Australian Chris Geiler proved himself to be one of the best of the best in the world of wingsuit flying on 19 November 2016, as he clinched sixth place in the Red Bull Aces wingsuit four-cross championship.
In the race created to find the planet’s top overall wingsuit pilot, 40 athletes from 18 countries jumped in four-person heats from a helicopter at 2,440/8,000ft above the desert in Phoenix, Arizona, USA, slaloming head-to-head through four race gates suspended mid-air.
Although Geiler came to Phoenix as a Wild Card and had to work his way into the race day bracket through a Qualification round, he was one to watch from the start. The Australian had claimed a world title in a very different discipline, the individual, non-slalom format of the FAI World Championships of Performance Wingsuit Flying, less than two weeks previously.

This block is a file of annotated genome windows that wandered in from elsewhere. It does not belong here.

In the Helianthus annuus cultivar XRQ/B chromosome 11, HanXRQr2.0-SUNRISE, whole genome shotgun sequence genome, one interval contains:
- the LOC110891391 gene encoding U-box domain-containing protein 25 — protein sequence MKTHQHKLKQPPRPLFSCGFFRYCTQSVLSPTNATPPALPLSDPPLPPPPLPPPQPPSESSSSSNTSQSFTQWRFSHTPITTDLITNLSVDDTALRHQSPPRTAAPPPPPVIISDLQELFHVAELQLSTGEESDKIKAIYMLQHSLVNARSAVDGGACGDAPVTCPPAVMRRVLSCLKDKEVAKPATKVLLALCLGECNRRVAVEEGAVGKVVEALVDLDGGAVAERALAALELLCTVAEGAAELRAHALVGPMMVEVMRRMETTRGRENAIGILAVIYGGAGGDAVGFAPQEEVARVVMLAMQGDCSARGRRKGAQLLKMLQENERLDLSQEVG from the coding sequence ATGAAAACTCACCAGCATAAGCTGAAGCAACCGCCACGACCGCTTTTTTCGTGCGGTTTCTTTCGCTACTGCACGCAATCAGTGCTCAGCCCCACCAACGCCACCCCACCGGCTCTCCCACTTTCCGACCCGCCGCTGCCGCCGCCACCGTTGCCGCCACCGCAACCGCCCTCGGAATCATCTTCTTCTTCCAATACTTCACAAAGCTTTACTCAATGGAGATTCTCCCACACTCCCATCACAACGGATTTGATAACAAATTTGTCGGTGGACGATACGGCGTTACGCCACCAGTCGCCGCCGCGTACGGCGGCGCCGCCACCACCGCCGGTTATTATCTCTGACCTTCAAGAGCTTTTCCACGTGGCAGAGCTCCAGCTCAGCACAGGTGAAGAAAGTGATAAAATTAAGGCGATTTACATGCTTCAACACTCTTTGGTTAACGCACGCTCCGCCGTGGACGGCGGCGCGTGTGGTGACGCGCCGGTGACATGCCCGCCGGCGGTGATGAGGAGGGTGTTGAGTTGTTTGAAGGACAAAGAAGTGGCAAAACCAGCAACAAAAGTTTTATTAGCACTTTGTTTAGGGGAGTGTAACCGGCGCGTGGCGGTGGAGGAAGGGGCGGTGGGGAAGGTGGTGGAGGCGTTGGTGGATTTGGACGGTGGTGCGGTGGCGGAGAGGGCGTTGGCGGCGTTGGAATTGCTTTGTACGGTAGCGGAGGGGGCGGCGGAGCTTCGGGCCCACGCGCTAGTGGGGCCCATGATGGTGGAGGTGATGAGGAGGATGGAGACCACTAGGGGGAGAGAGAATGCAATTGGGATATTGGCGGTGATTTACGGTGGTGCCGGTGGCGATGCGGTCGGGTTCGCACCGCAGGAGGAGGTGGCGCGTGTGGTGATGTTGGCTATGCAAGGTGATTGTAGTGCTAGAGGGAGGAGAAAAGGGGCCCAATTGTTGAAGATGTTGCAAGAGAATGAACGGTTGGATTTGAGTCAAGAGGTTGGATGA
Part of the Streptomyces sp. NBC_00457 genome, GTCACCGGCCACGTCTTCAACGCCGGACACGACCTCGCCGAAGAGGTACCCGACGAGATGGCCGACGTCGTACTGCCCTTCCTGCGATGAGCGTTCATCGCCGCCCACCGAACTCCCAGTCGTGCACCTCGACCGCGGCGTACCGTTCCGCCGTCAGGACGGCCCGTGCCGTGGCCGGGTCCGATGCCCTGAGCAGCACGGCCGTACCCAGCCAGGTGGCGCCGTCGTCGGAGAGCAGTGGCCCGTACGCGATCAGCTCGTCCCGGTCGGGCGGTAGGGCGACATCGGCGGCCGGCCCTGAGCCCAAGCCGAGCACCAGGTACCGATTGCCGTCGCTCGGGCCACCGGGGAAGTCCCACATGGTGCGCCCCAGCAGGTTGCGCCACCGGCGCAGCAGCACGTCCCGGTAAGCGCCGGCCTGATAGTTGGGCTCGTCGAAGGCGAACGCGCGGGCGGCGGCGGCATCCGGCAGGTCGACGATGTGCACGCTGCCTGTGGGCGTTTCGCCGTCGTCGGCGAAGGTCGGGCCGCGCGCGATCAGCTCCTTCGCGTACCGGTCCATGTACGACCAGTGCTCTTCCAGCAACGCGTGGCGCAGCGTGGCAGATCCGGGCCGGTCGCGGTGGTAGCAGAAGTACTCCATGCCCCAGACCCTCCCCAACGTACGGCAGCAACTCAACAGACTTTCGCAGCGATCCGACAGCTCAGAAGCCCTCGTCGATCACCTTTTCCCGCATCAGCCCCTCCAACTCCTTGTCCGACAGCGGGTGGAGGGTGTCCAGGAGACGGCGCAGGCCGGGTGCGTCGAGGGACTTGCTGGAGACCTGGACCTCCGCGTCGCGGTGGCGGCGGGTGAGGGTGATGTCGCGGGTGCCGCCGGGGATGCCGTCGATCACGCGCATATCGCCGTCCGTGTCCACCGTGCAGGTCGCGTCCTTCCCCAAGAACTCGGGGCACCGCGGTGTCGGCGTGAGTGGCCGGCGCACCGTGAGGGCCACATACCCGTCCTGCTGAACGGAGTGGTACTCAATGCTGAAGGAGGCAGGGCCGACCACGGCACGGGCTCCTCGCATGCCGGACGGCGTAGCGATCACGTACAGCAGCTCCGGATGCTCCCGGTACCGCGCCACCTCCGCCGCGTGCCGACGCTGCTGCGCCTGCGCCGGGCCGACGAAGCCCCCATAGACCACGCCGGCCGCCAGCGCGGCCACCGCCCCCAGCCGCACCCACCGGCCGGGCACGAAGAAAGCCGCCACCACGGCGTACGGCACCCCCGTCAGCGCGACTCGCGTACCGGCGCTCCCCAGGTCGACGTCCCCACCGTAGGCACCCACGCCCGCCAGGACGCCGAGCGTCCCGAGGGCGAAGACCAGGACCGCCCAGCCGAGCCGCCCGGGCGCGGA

“I’ve always wanted to do Red Bull Aces. It’s such a crazy-exciting format. Getting to carve around helicopters in the sky with your friends – it doesn’t get any better than that!” Geiler said. “The big difference about this format is that the racecourse can be different from heat to heat, and also you’re interacting with other pilots – which can create situations like burbles [unstable air]. So there are a lot of unknown factors.”
The wingsuit world had been eagerly anticipating this highlight of the competitive calendar, with the greatest in the sport training specifically for Red Bull Aces year-round. Wearing cutting-edge wingsuits specially developed for the blinding speed, aggressive turns and steep dives of the unique format, the pilots pushed to the limit, with the tightest heats in the history of the race delivering frequent lead changes and photo finishes.
Advanced technology GPS enabled the ground-based judging panel to determine results in real time, even with pilots approaching 260kmh/160mph. The USA’s Noah Bahnson, Will Kitto and Andy Farrington took first, second and third, respectively, with Chile’s Sebastian Alvarez in fourth.